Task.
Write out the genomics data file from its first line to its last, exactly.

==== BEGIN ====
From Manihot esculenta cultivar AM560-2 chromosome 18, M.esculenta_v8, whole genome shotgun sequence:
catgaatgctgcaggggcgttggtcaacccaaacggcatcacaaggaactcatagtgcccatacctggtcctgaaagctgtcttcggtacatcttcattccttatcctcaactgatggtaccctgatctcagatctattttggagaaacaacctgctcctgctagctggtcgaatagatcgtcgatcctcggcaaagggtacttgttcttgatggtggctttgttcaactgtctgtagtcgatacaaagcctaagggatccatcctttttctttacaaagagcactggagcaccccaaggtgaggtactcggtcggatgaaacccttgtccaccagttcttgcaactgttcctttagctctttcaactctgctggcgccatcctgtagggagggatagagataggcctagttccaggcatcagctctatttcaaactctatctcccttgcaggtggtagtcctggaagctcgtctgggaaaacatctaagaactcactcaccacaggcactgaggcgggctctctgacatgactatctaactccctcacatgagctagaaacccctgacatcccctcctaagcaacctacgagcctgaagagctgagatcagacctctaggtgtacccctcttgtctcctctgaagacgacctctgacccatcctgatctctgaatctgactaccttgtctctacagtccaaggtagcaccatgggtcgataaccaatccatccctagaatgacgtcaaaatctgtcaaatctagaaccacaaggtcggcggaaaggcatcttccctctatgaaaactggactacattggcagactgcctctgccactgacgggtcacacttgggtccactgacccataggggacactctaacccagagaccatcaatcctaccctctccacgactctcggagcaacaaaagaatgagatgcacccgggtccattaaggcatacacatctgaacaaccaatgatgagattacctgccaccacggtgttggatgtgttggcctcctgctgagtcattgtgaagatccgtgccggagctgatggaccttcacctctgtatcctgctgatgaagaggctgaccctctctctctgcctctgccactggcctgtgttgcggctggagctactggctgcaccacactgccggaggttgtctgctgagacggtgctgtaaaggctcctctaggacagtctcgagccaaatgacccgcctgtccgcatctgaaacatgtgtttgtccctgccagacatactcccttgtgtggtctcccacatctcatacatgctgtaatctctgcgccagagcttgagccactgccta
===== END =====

From Manihot esculenta cultivar AM560-2 chromosome 18, M.esculenta_v8, whole genome shotgun sequence:
catgaatgctgcaggggcgttggtcaacccaaacggcatcacaaggaactcatagtgcccatacctggtcctgaaagctgtcttcggtacatcttcattccttatcctcaactgatggtaccctgatctcagatctattttggagaaacaacctgctcctgctagctggtcgaatagatcgtcgatcctcggcaaagggtacttgttcttgatggtggctttgttcaactgtctgtagtcgatacaaagcctaagggatccatcctttttctttacaaagagcactggagcaccccaaggtgaggtactcggtcggatgaaacccttgtccaccagttcttgcaactgttcctttagctctttcaactctgctggcgccatcctgtagggagggatagagataggcctagttccaggcatcagctctatttcaaactctatctcccttgcaggtggtagtcctggaagctcgtctgggaaaacatctaagaactcactcaccacaggcactgaggcgggctctctgacatgactatctaactccctcacatgagctagaaacccctgacatcccctcctaagcaacctacgagcctgaagagctgagatcagacctctaggtgtacccctcttgtctcctctgaagacgacctctgacccatcctgatctctgaatctgactaccttgtctctacagtccaaggtagcaccatgggtcgataaccaatccatccctagaatgacgtcaaaatctgtcaaatctagaaccacaaggtcggcggaaaggcatcttccctctatgaaaactggactacattggcagactgcctctgccactgacgggtcacacttgggtccactgacccataggggacactctaacccagagaccatcaatcctaccctctccacgactctcggagcaacaaaagaatgagatgcacccgggtccattaaggcatacacatctgaacaaccaatgatgagattacctgccaccacggtgttggatgtgttggcctcctgctgagtcattgtgaagatccgtgccggagctgatggaccttcacctctgtatcctgctgatgaagaggctgaccctctctctctgcctctgccactggcctgtgttgcggctggagctactggctgcaccacactgccggaggttgtctgctgagacggtgctgtaaaggctcctctaggacagtctcgagccaaatgacccgcctgtccgcatctgaaacatgtgtttgtccctgccagacatactcccttgtgtggtctcccacatctcatacatgctgtaatctctgcgccagagcttgagccactgccta